Trying New Technology: iPad Air 2020

Amongst all of the new technology that’s been released in the last year, one of Apple’s more recent classics has joined the family’s gadgets: a green iPad Air (2020) with the Magic Keyboard.

I’m not sure if everyone (including Apple) would agree, but I sense this is Apple’s replacement for the original MacBook. It’s a very lightweight device with a sharp, bright screen, and is everything I’ve come to enjoy about an iPad.

But for my use cases, the Magic Keyboard is what completes this device. This keyboard accessory from Apple has some serious advantages for someone like me that writes a lot of email, blog posts, and the like:

It’s comfortable. Typing on on this keyboard has a slightly heavier tactile sensation — more so than what I could expect, coming from a second-generation iPad Pro with Apple keyboard. It’s very enjoyable to type on, and I suspect it was designed with heavier typing in mind.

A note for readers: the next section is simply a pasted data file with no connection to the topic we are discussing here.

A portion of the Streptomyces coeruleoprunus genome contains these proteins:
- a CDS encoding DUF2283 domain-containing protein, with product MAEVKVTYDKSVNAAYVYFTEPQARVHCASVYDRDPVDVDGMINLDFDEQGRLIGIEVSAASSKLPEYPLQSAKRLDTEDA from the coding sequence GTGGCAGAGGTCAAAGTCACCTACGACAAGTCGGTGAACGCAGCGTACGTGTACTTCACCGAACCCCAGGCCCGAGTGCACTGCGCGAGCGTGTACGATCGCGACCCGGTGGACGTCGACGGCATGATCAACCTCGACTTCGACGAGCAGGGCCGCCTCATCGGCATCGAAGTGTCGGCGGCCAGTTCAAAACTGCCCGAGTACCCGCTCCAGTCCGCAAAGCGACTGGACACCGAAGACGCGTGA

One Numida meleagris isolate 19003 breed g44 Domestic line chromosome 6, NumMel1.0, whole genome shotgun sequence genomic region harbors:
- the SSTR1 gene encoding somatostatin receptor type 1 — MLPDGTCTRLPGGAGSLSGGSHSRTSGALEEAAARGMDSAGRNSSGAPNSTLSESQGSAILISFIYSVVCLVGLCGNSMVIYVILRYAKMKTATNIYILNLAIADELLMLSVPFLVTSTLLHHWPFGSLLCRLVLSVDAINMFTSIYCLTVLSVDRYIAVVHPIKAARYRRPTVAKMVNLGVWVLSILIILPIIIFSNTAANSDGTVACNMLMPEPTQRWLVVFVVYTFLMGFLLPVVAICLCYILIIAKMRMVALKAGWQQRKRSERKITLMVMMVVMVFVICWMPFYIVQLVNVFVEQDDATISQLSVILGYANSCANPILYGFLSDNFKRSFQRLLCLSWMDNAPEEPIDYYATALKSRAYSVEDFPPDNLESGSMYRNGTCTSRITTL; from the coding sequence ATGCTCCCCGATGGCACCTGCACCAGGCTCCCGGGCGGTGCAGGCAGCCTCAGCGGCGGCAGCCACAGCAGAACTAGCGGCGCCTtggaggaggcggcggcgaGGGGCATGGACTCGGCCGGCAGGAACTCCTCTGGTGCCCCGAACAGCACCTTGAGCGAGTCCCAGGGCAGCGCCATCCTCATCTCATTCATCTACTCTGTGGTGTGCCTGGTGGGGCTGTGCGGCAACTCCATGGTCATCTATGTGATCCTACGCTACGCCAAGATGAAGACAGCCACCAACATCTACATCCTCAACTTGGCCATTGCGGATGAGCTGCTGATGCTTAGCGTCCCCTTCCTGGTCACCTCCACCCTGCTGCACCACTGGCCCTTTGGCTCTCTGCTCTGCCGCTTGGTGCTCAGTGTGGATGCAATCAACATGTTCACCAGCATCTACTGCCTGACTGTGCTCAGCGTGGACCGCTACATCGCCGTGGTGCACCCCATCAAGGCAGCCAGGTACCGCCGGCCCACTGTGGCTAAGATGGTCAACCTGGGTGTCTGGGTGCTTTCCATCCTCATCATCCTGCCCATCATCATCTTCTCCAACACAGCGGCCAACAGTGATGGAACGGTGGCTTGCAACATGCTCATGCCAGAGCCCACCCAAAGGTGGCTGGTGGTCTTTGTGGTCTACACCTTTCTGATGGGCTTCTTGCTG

It has a touchpad built in. For connecting to computers and servers, this is a boon for me. While this isn’t my work device per se, I do studying and research on my iPad.

It connects to the iPad Air using a specialized connector on the back of the iPad instead of Bluetooth. This makes it considerably more secure, simple to use, and easier on the iPad’s battery. It’s also nice to have one less thing to have to charge.

And lastly, it has a built-in separate USB-C connector for attaching your iPhone or other device with a USB-C connector on the left side.

The iPad Air itself is fast, and practically guaranteed to get updates (security and the like) from Apple for a number of years. Our older family iPad Pro is over 4 years old and it still gets security and feature updates, putting it almost on par with this new iPad Air.

Overall, I’m very impressed with this device. And while it might not be as functional in some ways as a MacBook or Surface, it should work great for me.

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